Probably because he was so abrasive, he had trouble with the teenage boy who lived next door.  The kid would jump the fence and steal, or damage, or just move stuff around, to piss him off.  He tore out the four-foot wire fence and installed an eight foot wooden fence all around.  The kid figured out how to get over that too.  He complained to the parents a couple of times, but they denied that it was their kid, so he covertly installed video cams and a recorder.  After another invasion, he invited the parents over to see a little movie.  He told them that the next time it happened, it would be the police viewing the tape.

I’ve never seen anyone work so hard to be happy by being unhappy.  I was never one of the very select few invited to his home, but I miss him, if only because society needs a leavening of people like him to help the rest of us feel normal.

P.S.

http://granmaladybug.wordpress.com is now on the air, dispensing wit and wisdom about cats, candles and cooking.  Only the brave need apply.

Heading North

This is a follow-up post to my Goin’ South blog, about the first time I drove to Florida with my brother.  Before I make the big U-turn and head back, there were a few later-remembered details about the trip down, and the stay, that I thought I’d present.

The first two occurred in/near Toledo, Ohio.  First, I had worked for over seven years making parts for Jeeps.  The Jeep plant is just off I-75, and can be seen clearly from the highway.  It’s an old plant, parts of which are five floors tall.  On the roof of the building, they display three or four different models, one of which is sitting on its ass at a 45 degree slant, looking like it’s climbing an elevator housing.

The I-75 bypass runs down the west side of Toledo, then across the southern edge.  Just as it makes the big turn to the south again, across the highway sits the largest Muslim mosque in the United States.  The huge white building, with its gold-colored dome is very impressive.

We shared the driving.  Rest areas on the highway are about forty miles apart.  One of us would drive, and stop at every third rest area.  Since we drove at 110/120 KmH, which is 65/70 MPH, the hundred and twenty miles took us about two hours.  Then we’d pull in, jump out, stretch and walk to the washrooms, get something to drink, trade drivers and be on the road again in about five minutes.

All the way down I-75, at every rest area we stopped at, the men’s washrooms were on the left, and the women’s were on the right.  I believe it was at the welcome center near the Georgia border.  We pulled in and, since I was passenger, I got to the washrooms first.  I plunged through the left door, and it took me several seconds to wonder why there were no urinals.  I backed out quickly.  Fortunately there were no female customers or a security guard to explain why I was in the women’s washroom, to, at four in the morning.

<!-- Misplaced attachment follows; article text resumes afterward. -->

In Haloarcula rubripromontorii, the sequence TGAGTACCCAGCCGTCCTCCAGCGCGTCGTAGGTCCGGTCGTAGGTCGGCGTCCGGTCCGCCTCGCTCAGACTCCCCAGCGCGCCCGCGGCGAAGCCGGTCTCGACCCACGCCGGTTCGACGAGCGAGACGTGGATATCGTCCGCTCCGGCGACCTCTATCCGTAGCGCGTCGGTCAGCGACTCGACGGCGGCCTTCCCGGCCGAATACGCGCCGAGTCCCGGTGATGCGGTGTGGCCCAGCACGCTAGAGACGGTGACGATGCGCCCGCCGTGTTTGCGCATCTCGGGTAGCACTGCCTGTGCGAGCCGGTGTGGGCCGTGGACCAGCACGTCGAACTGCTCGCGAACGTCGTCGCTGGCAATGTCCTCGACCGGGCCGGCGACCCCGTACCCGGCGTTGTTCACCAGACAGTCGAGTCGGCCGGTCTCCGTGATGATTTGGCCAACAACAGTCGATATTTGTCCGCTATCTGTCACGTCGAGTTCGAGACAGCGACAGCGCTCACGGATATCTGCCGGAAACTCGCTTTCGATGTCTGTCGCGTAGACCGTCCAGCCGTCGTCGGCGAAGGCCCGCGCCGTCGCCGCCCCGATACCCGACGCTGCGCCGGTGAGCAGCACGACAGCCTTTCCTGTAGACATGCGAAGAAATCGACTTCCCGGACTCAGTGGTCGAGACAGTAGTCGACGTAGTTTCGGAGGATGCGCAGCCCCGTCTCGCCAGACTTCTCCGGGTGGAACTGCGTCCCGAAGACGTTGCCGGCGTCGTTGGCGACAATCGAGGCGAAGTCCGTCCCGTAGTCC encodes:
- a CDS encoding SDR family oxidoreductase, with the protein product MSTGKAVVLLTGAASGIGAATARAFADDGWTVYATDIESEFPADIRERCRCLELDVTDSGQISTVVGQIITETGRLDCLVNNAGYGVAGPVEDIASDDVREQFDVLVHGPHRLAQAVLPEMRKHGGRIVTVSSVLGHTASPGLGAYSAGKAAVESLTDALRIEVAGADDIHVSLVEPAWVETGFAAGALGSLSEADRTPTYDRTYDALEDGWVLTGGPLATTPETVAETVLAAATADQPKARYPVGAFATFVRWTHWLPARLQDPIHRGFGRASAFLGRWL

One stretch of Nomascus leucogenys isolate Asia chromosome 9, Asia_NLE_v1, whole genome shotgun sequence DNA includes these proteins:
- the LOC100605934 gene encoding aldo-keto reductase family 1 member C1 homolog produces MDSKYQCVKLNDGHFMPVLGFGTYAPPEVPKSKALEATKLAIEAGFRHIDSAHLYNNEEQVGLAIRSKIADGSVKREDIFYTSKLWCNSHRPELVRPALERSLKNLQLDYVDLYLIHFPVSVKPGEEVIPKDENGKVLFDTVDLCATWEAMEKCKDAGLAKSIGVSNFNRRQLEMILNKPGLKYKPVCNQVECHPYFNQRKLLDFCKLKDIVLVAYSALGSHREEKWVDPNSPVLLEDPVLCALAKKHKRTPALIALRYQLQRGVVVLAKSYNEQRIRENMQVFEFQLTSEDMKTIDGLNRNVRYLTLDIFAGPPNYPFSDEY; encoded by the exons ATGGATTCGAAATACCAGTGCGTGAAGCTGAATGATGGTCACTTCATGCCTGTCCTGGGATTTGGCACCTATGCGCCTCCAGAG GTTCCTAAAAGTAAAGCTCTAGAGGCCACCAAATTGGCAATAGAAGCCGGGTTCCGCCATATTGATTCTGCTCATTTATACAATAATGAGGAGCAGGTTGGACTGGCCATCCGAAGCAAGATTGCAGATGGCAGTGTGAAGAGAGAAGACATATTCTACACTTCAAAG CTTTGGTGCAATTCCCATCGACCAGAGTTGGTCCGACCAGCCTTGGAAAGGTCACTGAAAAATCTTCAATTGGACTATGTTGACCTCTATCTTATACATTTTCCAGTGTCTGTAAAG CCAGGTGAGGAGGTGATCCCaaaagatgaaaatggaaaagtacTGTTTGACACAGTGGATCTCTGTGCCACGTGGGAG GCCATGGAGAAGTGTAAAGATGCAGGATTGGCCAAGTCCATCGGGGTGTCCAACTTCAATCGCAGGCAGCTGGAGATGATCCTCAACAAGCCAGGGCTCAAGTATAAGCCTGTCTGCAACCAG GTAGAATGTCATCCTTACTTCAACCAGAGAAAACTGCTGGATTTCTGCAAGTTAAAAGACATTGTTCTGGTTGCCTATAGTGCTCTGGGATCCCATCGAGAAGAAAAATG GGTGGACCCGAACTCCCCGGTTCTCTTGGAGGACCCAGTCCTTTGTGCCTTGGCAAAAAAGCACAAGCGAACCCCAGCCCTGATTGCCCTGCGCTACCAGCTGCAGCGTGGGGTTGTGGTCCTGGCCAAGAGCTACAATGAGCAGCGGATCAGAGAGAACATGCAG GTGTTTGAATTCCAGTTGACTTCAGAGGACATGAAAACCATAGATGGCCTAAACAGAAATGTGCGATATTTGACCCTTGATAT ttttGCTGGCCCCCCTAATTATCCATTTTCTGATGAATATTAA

While in Florida, we went to Kissimmee, where there is a huge flea market under roofs.  I bought a copy of the floating bill trick, at a magic shop for my son.  The flea market was across the road and just down the street from a Medieval Times dinner/show.  Apparently it’s not there anymore, but there is one in Toronto, a little over an hour down the highway.

We also went to a place called Olde Towne, in Orlando.  It’s a tourist cash siphon with period restaurants and cars on display, as well as a plethora of little shops selling trinkets of all types.  This was the first place I had ever seen a shop selling semi-precious stones, so I bought some and some holders, for the wife.  These shops have since made their way into Canada.  There’s one up at the farmer’s market.  The son has thirteen different carved stone skulls, from thumb-tip sized, to golf-ball.

I had won a contest in a knife magazine, and received a hand-made knife from a maker in Orlando.  In my thank-you letter to him, I said that, if I were ever near him, I would stop in to visit.  Here was my first chance.  I borrowed the van and drove into the city.  I missed an exit on a toll-road and had to pay an unnecessary charge, both going, and coming back.  We spent a nice morning.  I saw his neighbor’s mint Corvair.  He had a map, with pins, of all the people he had sold knives to.  Not knowing anything about Ontario, he had my pin in the muskeg, somewhere just off Hudson’s Bay, so I correctly placed it for him.

We left to go home on the next Saturday morning.  Early!  I had provided a Koolatron, an insulated chest with an electrical heat exchange unit for keeping things cold.  It could plug into a cigarette lighter, and had an adapter for in-home use.  We prechilled it Friday and took it out and plugged it into the van Friday evening.  We were up at five AM, finished closing up the trailer, and were ready to hit the road by five-thirty.  And the Koolatron had killed the ten-year-old battery.

Now what do we do?  He complained that “the old folks” in the park slept in, sometimes till seven-thirty or eight o’clock.  While we were still thinking about who to wake up, and when, a young man in his late teens came around delivering newspapers.  At first I thought it was SightnBytes’ rusty Corolla, but it was a beat-up red Datsun.  We waved him down and he had jumper cables and agreed to help start the van.  At last we were on our way home.  An hour *late*, but moving north.

The trip back was just like the drive down, only without a visit to a women’s washroom, and still no mountain scenery.  Three years in a row I made this trip, and six times I missed the Appalachians because they were always in the night portion of our trips.  I had to wait a couple more years till I could afford to take the wife to South Carolina, to see the wonders of the mountains.  He and I had a late supper at a seafood restaurant near Mount Airie, where Andy Griffith lived, 3500 feet up and two hundred miles from the ocean.  I remembered it and took an appreciative, seafood-loving wife there five years later.